Q and A with Attorney Carlos Gamino - Part 2by Attorney Carlos Gamino on 07/03/14
Q: What is “juvenile delinquency,” in layman’s terms?
Attorney Carlos A. Gamiño: Juvenile delinquency refers to kids committing crimes habitually. I don’t really like to use the term juvenile delinquency, because really, we’re talking about kids whose paths can change – it kind-of seems like that’s putting a label on them that they will have a tough time shaking off as they get older.
Usually, people use the term juvenile delinquency to describe kids who aren’t old enough to be prosecuted as adults but who commit adult crimes.
Q: What happens when a child is arrested in Wisconsin?
Attorney Carlos A. Gamiño: When a child gets arrested (we’re talking about any kids under the age of majority, which is 18), they have most of the same rights as adults do. They’ll usually be directed to someone who specializes in juvenile justice once they reach the detention facility. If the crime they’re accused of committing is severe enough, they may have to wait in jail or in a juvenile detention facility (mainly dependent on the child’s age) until they’re arraigned.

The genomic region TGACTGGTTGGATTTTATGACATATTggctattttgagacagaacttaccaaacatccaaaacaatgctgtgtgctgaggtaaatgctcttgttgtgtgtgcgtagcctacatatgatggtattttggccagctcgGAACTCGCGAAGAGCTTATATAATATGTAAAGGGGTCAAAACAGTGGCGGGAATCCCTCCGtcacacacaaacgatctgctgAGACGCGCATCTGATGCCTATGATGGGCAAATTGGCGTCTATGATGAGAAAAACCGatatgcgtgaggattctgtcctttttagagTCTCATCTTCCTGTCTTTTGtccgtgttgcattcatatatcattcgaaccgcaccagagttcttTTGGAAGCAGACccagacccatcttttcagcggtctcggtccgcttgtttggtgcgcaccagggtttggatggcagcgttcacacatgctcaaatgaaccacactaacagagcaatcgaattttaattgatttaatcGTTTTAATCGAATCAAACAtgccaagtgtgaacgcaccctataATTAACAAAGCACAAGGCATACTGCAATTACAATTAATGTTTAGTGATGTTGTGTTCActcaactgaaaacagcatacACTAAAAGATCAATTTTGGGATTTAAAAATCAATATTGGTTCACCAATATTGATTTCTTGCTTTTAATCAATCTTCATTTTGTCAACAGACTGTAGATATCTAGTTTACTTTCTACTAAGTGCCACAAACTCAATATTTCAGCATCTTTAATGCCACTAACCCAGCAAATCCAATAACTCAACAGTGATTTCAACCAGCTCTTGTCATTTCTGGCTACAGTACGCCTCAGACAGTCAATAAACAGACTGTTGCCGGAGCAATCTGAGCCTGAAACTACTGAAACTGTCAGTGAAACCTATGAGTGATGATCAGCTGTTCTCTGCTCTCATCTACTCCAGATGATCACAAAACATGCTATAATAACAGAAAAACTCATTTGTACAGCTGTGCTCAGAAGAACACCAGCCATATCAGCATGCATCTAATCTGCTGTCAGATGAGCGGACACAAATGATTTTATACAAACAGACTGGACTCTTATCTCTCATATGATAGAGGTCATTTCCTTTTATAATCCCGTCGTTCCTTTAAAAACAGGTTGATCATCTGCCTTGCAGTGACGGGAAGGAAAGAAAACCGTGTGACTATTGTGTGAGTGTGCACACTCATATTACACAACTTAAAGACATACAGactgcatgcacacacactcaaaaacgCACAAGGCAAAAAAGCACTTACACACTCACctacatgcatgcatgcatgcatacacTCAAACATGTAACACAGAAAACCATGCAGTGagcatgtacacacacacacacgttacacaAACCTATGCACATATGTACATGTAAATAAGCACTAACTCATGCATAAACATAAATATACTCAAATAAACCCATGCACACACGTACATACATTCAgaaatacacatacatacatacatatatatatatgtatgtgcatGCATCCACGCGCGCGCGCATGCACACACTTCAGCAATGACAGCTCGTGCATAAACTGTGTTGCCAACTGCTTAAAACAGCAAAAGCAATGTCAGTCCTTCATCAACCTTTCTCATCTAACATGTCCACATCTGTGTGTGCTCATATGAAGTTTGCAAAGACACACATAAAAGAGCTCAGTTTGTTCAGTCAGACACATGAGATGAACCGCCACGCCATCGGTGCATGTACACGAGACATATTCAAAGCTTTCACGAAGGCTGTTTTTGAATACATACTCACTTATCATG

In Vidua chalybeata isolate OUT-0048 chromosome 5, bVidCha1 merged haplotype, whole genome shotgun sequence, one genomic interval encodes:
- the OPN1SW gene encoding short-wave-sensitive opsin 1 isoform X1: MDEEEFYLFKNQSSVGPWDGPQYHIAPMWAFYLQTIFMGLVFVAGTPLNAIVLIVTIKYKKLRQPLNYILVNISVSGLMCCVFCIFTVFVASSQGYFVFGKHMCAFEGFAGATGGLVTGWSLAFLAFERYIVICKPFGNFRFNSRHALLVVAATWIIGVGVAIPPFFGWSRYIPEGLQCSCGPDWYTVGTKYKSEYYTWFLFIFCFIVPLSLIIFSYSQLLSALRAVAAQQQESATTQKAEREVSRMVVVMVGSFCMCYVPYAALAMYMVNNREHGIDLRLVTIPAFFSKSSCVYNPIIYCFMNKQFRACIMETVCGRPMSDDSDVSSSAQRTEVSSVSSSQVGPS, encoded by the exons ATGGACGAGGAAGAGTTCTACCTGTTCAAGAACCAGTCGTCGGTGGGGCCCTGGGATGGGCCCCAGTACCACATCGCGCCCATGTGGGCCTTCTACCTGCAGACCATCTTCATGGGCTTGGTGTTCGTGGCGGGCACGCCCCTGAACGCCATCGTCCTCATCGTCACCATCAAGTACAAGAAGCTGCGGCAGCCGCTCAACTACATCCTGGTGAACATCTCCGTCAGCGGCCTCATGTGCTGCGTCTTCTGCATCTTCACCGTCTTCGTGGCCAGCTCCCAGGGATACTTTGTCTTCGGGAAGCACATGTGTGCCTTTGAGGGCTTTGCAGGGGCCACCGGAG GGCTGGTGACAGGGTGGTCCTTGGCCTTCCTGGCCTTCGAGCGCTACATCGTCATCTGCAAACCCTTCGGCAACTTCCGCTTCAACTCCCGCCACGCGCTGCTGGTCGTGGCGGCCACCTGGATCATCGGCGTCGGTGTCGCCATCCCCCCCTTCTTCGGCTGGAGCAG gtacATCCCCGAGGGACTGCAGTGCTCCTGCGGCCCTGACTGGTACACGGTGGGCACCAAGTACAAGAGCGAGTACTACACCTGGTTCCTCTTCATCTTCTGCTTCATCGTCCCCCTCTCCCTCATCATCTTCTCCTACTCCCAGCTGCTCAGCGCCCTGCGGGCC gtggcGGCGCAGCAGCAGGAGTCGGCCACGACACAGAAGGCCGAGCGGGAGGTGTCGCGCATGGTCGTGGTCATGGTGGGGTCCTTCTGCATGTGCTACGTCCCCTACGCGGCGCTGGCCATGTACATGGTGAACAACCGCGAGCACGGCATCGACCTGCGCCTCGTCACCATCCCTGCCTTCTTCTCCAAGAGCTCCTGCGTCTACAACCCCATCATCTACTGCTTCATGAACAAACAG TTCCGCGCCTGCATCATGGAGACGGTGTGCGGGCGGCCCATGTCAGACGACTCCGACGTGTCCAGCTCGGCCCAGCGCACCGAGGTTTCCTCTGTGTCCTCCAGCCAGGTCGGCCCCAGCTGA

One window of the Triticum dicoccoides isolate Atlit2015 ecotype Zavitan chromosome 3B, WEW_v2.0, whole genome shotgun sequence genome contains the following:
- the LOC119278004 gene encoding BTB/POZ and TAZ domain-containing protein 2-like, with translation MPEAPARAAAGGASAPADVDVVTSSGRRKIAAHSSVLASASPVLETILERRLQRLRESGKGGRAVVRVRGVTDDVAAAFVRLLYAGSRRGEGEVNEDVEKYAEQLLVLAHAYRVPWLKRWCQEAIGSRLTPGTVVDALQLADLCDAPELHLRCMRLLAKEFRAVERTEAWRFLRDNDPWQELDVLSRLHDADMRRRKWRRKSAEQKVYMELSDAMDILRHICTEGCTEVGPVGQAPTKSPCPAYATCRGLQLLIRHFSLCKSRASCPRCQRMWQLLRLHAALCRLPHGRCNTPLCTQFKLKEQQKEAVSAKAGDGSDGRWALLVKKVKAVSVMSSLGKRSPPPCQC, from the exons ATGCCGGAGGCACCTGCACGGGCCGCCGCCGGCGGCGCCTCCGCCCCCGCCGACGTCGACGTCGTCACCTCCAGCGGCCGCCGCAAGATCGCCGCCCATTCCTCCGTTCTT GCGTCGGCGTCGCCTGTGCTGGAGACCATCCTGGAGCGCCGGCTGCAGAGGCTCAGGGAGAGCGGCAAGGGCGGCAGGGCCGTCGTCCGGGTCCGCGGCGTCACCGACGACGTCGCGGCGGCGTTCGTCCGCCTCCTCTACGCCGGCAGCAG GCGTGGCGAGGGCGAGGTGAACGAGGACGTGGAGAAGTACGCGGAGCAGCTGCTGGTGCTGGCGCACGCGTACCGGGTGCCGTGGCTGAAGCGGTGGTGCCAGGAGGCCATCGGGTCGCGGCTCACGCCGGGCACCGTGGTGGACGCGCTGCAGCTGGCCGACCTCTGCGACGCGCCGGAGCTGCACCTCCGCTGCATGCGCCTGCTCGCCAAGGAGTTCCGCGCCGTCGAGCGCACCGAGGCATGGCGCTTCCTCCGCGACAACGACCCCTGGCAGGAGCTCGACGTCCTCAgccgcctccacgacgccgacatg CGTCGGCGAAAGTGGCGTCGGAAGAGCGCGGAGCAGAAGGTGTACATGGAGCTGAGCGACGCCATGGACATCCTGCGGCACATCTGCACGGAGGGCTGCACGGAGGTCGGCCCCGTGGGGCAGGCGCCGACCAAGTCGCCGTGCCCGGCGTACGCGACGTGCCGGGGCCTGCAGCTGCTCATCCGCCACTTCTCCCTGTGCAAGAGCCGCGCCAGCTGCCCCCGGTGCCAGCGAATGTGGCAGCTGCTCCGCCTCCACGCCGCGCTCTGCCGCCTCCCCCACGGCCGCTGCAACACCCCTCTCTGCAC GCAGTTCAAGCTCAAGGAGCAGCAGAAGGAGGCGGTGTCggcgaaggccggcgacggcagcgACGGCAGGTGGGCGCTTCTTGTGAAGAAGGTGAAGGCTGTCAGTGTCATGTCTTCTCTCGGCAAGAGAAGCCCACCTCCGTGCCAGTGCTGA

Because we’re talking about kids, there’s a little more leeway in the justice system. Most judges and law enforcement professionals don’t want a child’s bad decisions to haunt them for life – so in many cases, the child’s attorney can negotiate with prosecutors to get a more favorable outcome than is usually possible with adults. Sometimes kids have to get counseling or complete community service in order to avoid being locked away from family and friends; in most cases, that’s more desirable than spending their formative years in a juvenile detention center.
Our next Q & A with Attorney Carlos A. Gamiño covers criminal trespassing and when it’s illegal to go on your own property.